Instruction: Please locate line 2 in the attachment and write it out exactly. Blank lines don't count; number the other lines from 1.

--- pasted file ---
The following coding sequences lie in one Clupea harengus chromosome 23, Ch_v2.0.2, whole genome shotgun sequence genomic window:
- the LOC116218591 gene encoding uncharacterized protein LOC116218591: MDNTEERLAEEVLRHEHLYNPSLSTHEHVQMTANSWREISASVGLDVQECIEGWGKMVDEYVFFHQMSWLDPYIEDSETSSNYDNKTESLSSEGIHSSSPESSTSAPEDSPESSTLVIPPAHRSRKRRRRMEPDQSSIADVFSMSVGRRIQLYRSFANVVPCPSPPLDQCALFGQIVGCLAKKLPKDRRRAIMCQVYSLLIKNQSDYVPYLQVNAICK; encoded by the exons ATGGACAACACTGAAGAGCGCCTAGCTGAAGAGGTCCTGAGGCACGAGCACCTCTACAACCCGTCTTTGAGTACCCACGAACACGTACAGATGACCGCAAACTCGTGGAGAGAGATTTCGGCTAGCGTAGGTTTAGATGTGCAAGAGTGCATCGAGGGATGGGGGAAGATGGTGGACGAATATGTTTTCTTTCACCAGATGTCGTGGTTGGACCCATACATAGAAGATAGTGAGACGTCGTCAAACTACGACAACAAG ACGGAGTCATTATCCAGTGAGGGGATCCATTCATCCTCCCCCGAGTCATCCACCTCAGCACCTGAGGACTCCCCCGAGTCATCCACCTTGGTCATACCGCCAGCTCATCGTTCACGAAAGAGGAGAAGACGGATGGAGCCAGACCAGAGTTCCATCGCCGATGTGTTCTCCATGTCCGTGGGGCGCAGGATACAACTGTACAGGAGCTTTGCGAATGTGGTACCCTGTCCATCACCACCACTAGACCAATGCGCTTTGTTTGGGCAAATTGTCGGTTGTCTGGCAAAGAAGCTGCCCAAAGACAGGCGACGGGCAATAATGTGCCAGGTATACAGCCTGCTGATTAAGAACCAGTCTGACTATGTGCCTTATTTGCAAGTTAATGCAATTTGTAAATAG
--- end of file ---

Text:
- the LOC116218591 gene encoding uncharacterized protein LOC116218591: MDNTEERLAEEVLRHEHLYNPSLSTHEHVQMTANSWREISASVGLDVQECIEGWGKMVDEYVFFHQMSWLDPYIEDSETSSNYDNKTESLSSEGIHSSSPESSTSAPEDSPESSTLVIPPAHRSRKRRRRMEPDQSSIADVFSMSVGRRIQLYRSFANVVPCPSPPLDQCALFGQIVGCLAKKLPKDRRRAIMCQVYSLLIKNQSDYVPYLQVNAICK; encoded by the exons ATGGACAACACTGAAGAGCGCCTAGCTGAAGAGGTCCTGAGGCACGAGCACCTCTACAACCCGTCTTTGAGTACCCACGAACACGTACAGATGACCGCAAACTCGTGGAGAGAGATTTCGGCTAGCGTAGGTTTAGATGTGCAAGAGTGCATCGAGGGATGGGGGAAGATGGTGGACGAATATGTTTTCTTTCACCAGATGTCGTGGTTGGACCCATACATAGAAGATAGTGAGACGTCGTCAAACTACGACAACAAG ACGGAGTCATTATCCAGTGAGGGGATCCATTCATCCTCCCCCGAGTCATCCACCTCAGCACCTGAGGACTCCCCCGAGTCATCCACCTTGGTCATACCGCCAGCTCATCGTTCACGAAAGAGGAGAAGACGGATGGAGCCAGACCAGAGTTCCATCGCCGATGTGTTCTCCATGTCCGTGGGGCGCAGGATACAACTGTACAGGAGCTTTGCGAATGTGGTACCCTGTCCATCACCACCACTAGACCAATGCGCTTTGTTTGGGCAAATTGTCGGTTGTCTGGCAAAGAAGCTGCCCAAAGACAGGCGACGGGCAATAATGTGCCAGGTATACAGCCTGCTGATTAAGAACCAGTCTGACTATGTGCCTTATTTGCAAGTTAATGCAATTTGTAAATAG